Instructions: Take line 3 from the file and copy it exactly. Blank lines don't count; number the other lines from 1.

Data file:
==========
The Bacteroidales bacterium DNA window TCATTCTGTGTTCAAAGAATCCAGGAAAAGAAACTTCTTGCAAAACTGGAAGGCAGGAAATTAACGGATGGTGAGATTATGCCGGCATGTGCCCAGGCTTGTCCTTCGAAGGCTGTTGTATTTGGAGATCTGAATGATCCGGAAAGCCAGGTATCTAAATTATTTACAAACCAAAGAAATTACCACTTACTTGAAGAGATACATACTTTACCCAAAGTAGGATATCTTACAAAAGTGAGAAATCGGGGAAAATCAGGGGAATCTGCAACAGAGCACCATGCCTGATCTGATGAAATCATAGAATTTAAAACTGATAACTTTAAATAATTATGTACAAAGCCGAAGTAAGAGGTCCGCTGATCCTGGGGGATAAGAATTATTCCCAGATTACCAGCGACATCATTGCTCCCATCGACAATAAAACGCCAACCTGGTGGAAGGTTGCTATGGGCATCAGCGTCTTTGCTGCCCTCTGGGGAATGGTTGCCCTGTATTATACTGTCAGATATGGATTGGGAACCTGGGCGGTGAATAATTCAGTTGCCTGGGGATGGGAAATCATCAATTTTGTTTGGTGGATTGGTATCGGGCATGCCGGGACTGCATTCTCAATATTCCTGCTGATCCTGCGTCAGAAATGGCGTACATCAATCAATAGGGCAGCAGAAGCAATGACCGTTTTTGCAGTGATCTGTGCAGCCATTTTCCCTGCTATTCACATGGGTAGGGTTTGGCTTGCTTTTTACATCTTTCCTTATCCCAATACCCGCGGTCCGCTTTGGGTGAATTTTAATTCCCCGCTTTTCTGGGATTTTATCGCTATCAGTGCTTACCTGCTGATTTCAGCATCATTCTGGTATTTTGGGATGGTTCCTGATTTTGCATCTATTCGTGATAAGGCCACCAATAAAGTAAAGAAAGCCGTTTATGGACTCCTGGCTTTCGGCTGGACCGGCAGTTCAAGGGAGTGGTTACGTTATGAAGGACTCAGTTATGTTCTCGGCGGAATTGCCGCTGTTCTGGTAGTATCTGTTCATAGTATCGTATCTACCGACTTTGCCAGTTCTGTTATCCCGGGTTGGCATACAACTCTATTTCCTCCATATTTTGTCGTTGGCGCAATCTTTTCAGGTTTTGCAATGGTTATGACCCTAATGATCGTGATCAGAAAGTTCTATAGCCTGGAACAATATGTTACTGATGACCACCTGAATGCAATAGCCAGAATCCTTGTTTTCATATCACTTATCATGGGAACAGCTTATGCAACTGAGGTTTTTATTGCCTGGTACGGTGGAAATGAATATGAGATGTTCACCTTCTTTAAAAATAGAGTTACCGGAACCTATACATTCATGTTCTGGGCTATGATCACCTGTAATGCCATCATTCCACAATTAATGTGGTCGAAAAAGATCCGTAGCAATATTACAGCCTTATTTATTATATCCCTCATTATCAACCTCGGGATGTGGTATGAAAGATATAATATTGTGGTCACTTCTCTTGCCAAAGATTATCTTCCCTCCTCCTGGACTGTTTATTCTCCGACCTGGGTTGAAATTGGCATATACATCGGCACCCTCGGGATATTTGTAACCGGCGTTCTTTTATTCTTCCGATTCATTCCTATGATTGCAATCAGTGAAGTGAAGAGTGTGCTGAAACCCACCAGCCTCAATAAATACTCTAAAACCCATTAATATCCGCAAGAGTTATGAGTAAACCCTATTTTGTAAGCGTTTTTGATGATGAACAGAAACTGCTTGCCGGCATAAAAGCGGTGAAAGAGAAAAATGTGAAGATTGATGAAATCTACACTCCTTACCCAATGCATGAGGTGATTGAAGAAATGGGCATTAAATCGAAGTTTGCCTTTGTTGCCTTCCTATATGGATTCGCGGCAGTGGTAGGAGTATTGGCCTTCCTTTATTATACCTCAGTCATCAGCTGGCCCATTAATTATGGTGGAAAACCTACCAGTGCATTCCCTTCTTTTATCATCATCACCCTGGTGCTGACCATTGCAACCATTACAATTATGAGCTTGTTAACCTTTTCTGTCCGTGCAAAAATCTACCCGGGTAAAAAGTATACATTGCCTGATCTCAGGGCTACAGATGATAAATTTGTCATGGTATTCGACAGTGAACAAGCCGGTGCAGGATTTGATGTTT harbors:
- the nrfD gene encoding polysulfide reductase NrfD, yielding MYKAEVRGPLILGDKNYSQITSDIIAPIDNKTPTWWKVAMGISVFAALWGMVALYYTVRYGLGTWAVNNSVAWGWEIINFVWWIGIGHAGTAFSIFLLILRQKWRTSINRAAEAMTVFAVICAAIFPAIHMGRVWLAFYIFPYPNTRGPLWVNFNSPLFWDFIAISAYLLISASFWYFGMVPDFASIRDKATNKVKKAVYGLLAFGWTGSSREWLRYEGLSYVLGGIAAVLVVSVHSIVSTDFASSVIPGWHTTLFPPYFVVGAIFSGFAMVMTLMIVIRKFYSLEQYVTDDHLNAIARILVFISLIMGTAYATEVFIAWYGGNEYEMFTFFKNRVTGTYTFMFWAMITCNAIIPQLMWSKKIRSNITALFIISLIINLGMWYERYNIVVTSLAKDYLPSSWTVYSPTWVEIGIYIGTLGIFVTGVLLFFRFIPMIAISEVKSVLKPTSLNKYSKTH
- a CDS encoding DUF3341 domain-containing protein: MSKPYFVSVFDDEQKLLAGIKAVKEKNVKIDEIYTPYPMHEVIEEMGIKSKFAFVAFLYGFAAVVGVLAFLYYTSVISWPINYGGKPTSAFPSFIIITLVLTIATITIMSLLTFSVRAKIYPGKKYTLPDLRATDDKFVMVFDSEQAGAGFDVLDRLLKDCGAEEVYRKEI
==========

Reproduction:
- a CDS encoding DUF3341 domain-containing protein: MSKPYFVSVFDDEQKLLAGIKAVKEKNVKIDEIYTPYPMHEVIEEMGIKSKFAFVAFLYGFAAVVGVLAFLYYTSVISWPINYGGKPTSAFPSFIIITLVLTIATITIMSLLTFSVRAKIYPGKKYTLPDLRATDDKFVMVFDSEQAGAGFDVLDRLLKDCGAEEVYRKEI